Battlefield 1 just added a really, really, really, really big tank

Among the maps, guns, and other stuff added this week in They Shall Not Pass, Battlefield 1 players got a hunk of French armor called the Char 2C.

70 tons fat and 10 meters long, the Char 2C is such a big tank that Battlefield 1 doesn't actually categorize it as a tank. It's a new Behemoth, one of the mega-vehicles that spawn into a match under the control of the losing team. That means it's an intentional counterweight meant to tip the match back toward a competitive, close fight.

I don't think I've seen a behemoth reverse the tide in BF1 by itself, but the Char 2C has an impact in every round I encounter it in. Its main gun is ludicrous. It can two-shot all other tanks, and the first of those shots seems guaranteed to disable the vehicle or one of its weapons, which might as well be a death sentence in most situations. As shown in the video below, it can sling this damage at shockingly long range.

That absurd 75 mm gun is well supported by MGs. Five people can ride in the Char 2C—one driver, who aims the main cannon, plus a forward gunner, a ball turret on each side, and a rear turret position that can rotate 360 degrees. For reference, that's one fewer than the number of people who can pile into BF1's giant war blimp and armored train.

The Char 2C looks and feels like a wounded Godzilla.

But unlike the airship behemoth, the Char doesn't simply feel like an enormous box of hitpoints in the sky that everyone shoots for awhile until it pops. The Char 2C's cannon can be disabled. Infantry can fight alongside it, picking off enemy troops who are making suicidal charges with grenades. It's more tangible, threatening, and fun by far.

And unlike BF1's other tanks, when you're inside the Char you get to experience the tension of being absolutely peppered with AT, rocket gunned and grenaded dozens of times, until the thing goes up in a half-mushroom cloud. When you're inside, there's a constant question of "How long can I keep this enormous, armored plate spinning?"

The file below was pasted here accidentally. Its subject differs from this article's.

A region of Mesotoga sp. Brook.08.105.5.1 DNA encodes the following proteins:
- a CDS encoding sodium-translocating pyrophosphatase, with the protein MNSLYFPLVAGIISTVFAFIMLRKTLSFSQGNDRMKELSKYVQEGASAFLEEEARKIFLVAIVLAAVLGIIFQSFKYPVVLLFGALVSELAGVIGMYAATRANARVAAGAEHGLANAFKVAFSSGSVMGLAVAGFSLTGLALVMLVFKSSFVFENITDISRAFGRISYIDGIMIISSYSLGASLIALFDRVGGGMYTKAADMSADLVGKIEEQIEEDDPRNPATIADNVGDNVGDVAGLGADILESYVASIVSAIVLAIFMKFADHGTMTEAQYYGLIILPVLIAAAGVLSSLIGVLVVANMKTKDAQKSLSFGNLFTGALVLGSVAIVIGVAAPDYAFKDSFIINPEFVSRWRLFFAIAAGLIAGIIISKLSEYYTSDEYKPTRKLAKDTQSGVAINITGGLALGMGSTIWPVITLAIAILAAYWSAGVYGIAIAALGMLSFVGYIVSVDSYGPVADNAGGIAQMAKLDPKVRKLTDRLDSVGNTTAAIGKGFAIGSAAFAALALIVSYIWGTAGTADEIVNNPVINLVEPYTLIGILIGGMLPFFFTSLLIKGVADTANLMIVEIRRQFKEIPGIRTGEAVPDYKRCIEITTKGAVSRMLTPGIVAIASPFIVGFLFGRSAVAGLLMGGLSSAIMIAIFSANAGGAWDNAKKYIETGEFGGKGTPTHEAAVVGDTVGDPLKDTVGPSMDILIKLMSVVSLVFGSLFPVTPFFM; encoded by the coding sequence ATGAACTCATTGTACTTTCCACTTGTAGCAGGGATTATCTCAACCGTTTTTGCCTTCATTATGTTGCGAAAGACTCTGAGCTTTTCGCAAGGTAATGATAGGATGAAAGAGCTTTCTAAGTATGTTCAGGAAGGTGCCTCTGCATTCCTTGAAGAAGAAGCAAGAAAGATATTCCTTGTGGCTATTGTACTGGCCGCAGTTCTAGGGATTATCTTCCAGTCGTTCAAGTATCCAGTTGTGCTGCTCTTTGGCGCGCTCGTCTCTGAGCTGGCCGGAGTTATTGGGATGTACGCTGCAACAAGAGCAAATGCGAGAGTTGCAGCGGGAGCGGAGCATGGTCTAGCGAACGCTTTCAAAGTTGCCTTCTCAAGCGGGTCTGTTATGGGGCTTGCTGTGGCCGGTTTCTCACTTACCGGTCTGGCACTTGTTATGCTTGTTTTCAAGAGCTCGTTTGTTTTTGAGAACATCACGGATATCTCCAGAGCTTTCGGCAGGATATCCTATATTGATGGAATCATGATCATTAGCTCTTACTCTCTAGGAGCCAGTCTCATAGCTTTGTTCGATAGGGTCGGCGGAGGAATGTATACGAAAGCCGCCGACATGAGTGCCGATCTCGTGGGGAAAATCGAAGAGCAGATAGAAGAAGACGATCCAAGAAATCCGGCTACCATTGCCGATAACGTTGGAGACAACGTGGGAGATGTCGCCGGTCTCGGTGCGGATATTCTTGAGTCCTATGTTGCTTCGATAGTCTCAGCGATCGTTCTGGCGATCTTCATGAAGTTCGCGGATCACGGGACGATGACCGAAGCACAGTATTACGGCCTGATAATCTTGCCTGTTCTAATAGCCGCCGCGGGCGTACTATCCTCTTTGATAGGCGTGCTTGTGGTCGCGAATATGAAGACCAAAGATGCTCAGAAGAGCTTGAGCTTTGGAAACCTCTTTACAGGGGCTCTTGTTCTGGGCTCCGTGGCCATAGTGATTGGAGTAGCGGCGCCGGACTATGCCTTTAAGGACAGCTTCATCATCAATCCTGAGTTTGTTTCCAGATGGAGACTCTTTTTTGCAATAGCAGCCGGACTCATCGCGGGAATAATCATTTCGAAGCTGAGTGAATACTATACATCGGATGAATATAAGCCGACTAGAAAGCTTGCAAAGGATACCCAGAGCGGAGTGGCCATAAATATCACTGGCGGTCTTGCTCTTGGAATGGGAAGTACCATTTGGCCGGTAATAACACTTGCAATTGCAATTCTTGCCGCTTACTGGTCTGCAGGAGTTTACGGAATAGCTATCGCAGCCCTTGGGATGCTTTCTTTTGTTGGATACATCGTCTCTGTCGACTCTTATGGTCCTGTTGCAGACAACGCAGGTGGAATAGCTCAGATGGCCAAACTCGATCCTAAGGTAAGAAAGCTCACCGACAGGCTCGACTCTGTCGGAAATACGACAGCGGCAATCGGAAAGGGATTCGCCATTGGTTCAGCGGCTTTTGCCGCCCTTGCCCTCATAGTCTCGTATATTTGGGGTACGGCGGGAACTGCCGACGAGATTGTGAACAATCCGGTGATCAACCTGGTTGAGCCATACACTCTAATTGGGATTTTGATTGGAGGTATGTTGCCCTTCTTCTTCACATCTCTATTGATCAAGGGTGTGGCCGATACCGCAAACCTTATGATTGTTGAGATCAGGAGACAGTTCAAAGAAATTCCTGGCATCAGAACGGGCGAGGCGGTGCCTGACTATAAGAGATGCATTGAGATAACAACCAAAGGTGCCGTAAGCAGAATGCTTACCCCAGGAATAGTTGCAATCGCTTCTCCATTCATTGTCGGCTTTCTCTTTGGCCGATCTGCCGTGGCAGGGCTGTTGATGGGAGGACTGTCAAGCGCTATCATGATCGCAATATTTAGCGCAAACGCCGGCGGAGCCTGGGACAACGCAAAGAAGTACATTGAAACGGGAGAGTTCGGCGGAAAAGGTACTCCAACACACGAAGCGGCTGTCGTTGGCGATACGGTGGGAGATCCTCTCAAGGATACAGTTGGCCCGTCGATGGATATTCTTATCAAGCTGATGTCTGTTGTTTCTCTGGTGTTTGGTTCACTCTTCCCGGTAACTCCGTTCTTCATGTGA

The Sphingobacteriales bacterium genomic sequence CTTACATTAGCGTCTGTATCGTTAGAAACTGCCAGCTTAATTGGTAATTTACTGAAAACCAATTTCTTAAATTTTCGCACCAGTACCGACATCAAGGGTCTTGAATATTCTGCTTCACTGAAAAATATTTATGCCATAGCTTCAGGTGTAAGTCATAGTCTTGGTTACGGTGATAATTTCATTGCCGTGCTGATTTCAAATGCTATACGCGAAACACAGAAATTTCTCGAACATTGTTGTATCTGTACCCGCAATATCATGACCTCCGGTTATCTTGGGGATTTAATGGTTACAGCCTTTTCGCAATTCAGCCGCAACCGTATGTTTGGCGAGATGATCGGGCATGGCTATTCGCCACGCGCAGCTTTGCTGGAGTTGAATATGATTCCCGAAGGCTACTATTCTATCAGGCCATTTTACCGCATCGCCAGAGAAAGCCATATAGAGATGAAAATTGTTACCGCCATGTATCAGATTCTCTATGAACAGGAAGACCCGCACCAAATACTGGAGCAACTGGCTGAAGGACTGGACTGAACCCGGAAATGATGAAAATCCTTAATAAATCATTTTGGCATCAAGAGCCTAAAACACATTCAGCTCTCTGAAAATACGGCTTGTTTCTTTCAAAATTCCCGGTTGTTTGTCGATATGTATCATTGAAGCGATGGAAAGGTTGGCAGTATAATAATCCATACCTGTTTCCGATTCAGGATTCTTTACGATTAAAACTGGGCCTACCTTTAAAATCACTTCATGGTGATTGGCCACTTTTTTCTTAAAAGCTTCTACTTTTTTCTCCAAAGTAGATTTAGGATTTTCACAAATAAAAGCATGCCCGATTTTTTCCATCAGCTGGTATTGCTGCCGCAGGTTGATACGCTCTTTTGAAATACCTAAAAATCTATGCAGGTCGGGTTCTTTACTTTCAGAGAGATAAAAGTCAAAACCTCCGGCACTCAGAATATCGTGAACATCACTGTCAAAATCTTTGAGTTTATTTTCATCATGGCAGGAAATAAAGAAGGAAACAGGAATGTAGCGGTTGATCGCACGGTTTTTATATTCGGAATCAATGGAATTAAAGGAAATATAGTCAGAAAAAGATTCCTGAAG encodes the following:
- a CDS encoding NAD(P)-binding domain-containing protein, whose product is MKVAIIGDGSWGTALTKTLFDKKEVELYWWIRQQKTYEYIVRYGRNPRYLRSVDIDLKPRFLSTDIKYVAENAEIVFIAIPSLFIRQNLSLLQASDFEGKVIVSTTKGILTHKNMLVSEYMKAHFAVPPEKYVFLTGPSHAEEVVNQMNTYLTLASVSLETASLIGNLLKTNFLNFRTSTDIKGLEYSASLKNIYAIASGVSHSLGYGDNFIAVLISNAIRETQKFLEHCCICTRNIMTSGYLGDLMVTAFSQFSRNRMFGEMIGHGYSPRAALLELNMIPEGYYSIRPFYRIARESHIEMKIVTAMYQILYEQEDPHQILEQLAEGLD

That durability works well with the Char's weakness: mobility. It's slower than a manatee on a glue road, and it can only turn a degree or two while moving forward or backward. Its treads will disintegrate most barriers and objects, but it also gets hung up on plenty of other scenery, often putting the Char in the awkward position of making a 30-point turn in a tight space while being continuously shelled. In these moments the Char 2C looks and feels like a wounded Godzilla, tangled in powerlines or debris, harassed by infantry who are suicidally throwing every explosive in their inventory at it to chip away.

Following years of disagreements about its production, the Char didn't see major action in WWI, but interestingly, 20 years after their manufacture, some of them were used in WWII as French propaganda. "By the end of the 1930s they were largely obsolete, because their slow speed and high-profile made them vulnerable to advances in anti-tank guns," reads the tank's Wikipedia entry, sourced from Steven J. Zaloga's French Tanks of World War I. "The giants were kept carefully out of harm's way and did not participate in the September 1939 attack on the Siegfried Line. They were used instead for numerous morale-boosting movies, in which they were often shown climbing and crushing old French forts. To the public, they obtained the reputation of invincible super tanks, the imagined dimensions of which far surpassed the actual particulars."

Thank you, France, for having de Gaulle to create something so absurd so that I could shoot some people in a video game 100 years later.